Tuesday, November 30, 2004

FAPE for gifted children

A 14-year old boy genius is suing his California school district for his college tuition, claiming that the public schools have not provided him a free, appropriate public education. For more information, click here.

Tuesday, November 23, 2004

Parts of Special-Ed Bill Would Shift More Power to States and School Districts

See this article in yesterday's New York Times.

Thursday, November 18, 2004

Light period

Sorry for the lack of posts. I check Westlaw every few days, but no new IDEA cases have popped up. I also check Google News frequently for news on cases relating to special education law, but have come up with nothing of interest to report in the past week. I'm sure things will pick up soon.

Thursday, November 11, 2004

It's expensive to flout the law!

An Oregon school district took a case against it brought by a whistleblower teacher, who sued claiming her discharge was the result of her complaints about poor services for special education students, and lost. The $1 million jury award and $404,150 in legal fees will be paid out of its general fund. Ouch! For more info, click here.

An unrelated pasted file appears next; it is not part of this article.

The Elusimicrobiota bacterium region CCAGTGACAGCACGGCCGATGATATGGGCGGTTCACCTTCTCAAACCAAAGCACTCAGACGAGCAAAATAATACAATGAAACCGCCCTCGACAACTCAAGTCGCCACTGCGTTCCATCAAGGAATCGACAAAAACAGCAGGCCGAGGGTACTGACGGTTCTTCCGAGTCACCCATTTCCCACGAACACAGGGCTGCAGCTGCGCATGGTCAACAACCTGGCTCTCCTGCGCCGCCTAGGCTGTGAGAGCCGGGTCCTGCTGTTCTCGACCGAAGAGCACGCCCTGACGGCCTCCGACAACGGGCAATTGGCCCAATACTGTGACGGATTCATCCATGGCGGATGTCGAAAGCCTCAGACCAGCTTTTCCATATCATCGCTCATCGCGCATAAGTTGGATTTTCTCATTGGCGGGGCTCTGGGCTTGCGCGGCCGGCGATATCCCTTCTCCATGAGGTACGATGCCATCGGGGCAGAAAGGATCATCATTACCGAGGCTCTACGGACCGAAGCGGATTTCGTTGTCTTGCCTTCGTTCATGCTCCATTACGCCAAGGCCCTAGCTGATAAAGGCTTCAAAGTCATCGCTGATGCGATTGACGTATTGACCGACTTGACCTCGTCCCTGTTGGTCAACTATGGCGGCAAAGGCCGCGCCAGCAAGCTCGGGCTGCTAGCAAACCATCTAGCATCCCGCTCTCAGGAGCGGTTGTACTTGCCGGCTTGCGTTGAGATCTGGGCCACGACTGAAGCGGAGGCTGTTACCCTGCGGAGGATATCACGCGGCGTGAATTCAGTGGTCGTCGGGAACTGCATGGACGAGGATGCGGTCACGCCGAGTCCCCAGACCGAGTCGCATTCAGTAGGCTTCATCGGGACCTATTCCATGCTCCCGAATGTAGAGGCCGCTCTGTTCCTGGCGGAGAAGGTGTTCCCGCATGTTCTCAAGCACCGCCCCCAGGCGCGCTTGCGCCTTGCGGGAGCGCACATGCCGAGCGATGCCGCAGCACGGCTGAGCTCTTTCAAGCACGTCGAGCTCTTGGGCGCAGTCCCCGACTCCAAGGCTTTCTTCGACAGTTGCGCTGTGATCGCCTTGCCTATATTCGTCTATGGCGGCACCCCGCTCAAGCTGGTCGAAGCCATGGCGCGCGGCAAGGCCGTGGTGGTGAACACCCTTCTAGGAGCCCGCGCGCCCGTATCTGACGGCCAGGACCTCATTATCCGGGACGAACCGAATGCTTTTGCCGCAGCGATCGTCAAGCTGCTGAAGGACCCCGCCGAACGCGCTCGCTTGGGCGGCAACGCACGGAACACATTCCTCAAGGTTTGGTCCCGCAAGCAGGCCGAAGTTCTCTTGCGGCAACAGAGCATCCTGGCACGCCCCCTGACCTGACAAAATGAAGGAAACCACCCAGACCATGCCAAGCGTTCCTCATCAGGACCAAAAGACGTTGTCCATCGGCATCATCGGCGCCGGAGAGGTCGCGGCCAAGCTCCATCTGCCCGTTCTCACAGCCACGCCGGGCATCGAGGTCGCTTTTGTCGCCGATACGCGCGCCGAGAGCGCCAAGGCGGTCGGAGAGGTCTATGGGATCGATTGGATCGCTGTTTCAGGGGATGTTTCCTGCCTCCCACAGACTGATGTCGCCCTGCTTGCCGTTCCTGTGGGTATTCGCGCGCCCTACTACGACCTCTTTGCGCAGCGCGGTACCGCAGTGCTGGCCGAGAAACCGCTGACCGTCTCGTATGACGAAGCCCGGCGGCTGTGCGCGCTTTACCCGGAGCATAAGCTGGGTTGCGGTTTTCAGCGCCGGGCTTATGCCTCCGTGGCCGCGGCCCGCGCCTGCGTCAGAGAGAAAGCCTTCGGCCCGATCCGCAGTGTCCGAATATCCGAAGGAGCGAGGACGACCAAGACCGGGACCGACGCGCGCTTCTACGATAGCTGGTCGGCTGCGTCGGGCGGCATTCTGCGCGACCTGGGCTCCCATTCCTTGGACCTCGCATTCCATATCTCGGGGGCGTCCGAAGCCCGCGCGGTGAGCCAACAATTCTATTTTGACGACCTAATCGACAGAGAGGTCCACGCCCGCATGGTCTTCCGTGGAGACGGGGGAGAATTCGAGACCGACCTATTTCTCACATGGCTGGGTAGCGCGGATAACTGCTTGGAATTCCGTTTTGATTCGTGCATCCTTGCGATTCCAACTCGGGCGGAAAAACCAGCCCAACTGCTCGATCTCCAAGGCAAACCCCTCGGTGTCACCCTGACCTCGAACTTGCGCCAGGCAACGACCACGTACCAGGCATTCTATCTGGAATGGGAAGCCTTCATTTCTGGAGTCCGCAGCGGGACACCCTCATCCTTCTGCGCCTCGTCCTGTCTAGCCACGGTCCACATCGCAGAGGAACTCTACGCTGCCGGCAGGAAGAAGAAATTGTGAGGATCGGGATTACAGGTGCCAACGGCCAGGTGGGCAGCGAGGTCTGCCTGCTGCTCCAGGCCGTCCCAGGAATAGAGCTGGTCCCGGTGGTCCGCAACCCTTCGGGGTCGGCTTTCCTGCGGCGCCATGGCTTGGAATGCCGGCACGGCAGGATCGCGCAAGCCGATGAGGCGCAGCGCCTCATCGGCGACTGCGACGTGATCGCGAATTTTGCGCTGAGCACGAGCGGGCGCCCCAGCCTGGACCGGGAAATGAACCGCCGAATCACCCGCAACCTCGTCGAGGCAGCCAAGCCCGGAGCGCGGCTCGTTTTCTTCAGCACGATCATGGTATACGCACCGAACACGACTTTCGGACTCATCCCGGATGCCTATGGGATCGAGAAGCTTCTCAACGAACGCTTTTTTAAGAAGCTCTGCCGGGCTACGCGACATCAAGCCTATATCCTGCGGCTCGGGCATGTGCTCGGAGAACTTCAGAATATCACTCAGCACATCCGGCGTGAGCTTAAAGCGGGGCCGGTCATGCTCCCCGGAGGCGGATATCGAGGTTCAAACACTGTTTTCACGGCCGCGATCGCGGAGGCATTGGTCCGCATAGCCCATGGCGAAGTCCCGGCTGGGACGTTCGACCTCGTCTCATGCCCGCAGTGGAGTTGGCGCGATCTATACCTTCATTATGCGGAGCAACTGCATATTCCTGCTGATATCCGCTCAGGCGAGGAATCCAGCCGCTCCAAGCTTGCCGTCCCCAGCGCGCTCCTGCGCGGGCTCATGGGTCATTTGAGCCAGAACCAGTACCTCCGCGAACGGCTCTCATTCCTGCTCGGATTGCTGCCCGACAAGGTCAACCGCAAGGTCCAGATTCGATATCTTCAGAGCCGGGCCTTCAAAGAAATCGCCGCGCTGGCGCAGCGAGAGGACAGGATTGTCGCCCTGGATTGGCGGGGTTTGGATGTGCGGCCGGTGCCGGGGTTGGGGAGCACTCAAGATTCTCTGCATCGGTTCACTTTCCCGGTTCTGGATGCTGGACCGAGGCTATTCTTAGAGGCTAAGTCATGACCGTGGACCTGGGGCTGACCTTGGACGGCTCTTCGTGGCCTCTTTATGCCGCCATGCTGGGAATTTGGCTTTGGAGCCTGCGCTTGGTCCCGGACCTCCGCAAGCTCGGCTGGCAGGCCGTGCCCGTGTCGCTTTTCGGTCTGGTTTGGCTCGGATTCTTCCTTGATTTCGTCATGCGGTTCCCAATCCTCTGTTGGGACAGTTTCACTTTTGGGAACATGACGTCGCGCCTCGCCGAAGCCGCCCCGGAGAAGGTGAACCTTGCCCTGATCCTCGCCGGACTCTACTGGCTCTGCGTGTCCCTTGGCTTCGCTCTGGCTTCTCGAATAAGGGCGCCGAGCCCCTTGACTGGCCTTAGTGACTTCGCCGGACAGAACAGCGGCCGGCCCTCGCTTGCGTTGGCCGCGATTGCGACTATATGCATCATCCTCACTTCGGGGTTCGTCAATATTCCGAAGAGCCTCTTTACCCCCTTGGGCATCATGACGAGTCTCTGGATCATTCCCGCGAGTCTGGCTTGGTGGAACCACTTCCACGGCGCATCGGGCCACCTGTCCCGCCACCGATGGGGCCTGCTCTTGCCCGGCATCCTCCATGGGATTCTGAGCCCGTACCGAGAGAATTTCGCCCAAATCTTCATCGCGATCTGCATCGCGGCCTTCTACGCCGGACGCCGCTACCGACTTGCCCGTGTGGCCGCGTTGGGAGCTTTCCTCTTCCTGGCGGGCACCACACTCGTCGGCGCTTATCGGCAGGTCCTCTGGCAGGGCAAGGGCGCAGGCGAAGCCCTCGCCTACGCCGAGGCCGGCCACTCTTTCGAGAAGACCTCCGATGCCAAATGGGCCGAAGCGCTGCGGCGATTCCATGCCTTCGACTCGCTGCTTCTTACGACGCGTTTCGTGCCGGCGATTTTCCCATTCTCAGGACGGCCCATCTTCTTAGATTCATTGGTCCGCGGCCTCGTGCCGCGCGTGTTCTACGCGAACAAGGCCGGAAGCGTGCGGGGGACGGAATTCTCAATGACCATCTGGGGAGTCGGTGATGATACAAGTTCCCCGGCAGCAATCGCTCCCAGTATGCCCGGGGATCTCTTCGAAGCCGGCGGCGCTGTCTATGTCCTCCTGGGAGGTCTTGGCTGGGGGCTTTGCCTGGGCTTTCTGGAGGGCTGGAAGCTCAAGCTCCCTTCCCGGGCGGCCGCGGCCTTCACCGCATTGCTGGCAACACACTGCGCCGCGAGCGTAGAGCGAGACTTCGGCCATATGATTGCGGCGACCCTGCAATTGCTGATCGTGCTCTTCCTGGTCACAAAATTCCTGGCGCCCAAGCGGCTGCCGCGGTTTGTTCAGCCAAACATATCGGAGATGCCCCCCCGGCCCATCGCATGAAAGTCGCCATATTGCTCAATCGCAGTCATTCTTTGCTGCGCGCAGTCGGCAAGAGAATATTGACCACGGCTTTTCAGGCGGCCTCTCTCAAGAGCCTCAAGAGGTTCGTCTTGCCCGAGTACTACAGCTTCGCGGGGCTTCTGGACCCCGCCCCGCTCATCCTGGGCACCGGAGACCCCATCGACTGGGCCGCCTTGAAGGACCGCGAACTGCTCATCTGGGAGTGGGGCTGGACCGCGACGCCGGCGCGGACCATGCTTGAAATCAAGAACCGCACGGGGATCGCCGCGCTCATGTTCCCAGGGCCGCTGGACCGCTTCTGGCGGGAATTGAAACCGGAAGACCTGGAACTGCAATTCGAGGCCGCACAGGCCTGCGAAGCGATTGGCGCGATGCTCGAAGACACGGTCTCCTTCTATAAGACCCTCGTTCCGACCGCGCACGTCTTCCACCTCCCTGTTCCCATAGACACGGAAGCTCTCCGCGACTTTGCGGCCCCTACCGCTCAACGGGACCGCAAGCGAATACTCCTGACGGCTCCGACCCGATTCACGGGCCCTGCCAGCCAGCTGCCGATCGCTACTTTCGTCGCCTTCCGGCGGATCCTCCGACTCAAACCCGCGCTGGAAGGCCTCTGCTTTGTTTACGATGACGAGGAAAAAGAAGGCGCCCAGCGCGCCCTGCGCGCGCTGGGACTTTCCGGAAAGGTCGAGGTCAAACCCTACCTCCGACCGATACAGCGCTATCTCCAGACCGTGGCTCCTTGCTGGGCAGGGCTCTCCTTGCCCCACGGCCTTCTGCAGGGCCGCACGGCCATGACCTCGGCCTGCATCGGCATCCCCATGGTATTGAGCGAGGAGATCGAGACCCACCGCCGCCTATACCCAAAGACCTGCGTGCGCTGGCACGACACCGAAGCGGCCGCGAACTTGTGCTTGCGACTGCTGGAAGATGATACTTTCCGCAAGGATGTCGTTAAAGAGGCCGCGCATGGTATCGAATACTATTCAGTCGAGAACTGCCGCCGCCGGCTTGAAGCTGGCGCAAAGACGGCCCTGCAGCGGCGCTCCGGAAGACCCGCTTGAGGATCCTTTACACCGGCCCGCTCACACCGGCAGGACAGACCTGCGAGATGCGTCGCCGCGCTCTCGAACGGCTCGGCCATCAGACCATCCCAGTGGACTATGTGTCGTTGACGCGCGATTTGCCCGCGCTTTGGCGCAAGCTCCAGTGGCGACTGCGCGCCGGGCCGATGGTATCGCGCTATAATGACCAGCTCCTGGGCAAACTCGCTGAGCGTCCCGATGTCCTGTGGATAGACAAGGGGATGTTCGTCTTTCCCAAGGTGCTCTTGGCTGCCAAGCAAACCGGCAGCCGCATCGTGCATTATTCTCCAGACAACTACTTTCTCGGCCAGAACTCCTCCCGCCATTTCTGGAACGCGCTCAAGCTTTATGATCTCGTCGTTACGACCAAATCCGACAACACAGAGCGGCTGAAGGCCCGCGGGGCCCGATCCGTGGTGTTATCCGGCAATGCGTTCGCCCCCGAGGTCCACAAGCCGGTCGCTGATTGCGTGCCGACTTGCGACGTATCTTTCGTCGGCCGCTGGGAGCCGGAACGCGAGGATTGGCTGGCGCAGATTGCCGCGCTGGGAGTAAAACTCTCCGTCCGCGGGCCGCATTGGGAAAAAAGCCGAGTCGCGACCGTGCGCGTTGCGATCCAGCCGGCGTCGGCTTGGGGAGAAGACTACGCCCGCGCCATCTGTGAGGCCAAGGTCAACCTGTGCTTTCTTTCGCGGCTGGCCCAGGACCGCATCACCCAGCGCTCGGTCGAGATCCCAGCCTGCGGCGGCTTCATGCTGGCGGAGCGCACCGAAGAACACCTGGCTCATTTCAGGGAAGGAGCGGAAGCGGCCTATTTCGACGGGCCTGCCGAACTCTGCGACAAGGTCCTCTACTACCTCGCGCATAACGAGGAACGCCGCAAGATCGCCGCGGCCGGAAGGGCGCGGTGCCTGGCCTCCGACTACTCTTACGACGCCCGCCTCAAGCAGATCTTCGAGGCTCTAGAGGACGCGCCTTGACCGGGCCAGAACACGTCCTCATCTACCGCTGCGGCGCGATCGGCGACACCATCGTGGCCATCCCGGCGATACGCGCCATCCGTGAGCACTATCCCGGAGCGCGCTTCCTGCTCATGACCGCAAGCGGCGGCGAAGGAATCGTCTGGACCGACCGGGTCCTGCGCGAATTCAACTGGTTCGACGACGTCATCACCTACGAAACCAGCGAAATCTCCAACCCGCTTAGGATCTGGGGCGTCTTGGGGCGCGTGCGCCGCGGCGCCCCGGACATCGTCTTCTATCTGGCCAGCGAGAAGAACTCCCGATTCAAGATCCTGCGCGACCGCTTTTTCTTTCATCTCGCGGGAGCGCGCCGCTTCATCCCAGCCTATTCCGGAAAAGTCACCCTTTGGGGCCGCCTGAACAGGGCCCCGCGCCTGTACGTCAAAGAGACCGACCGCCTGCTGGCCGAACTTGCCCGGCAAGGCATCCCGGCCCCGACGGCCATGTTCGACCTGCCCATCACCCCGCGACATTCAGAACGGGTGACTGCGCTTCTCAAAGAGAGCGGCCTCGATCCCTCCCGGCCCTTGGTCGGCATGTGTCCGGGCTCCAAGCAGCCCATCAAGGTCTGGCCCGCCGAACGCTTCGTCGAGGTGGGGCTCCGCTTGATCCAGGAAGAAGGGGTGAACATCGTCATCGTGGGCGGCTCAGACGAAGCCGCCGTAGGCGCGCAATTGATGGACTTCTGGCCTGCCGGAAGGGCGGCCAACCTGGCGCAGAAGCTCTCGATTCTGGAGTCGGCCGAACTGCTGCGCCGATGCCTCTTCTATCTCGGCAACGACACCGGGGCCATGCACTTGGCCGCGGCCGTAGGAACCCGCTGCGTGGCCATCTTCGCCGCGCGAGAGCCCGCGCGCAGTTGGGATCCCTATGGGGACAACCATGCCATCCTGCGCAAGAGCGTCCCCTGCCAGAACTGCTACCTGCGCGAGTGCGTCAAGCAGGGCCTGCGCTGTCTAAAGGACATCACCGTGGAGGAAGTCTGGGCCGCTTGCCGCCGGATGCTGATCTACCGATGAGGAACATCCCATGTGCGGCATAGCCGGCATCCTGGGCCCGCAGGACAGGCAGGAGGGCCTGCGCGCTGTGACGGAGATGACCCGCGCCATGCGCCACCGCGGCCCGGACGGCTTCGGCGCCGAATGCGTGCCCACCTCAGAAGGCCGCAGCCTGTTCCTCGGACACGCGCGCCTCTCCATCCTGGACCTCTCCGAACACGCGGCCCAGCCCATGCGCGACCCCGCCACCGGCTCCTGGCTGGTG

Oh, one last thing: I love the teacher's name -- Pamela Settlegood. If only the district had opted to take that route.

Tuesday, November 09, 2004

Invalid IEP

The Ninth Circuit, in M.L. v. Federal Way School District, has held that the failure to have a regular education teacher on the IEP team rendered the individualized education program (IEP) invalid. The decision can be found here. (Thanks to Maureen Graves from the COPAA Law list serv for the pointer.)

Monday, November 01, 2004

Supplementing the Record

Magistrate Judge Cohen, in Mr. and Mrs. I v. Maine School Administrative District No. 55, has allowed the parents to supplement the administrative record. The parents wanted to introduce testimony that would provide post-hearing information that would shed light on the reasonableness on the administrative decision not to provide special education services to their son. The Court, in reviewing the precedents, held that "courts have erred on the side of admitting evidence reflecting a child's post-hearing status on the theory that the proffered information might shed light on the reasonableness of (and thus be relevant to) the earlier decision."

The Court also allowed the parents to present testimony relating to the propriety of a neuropsychologist using a technician to administer portions of the testing given to the child. Because briefing was simultaneous, the parents did not have an opportunity to address that issue.

The decision can be found here.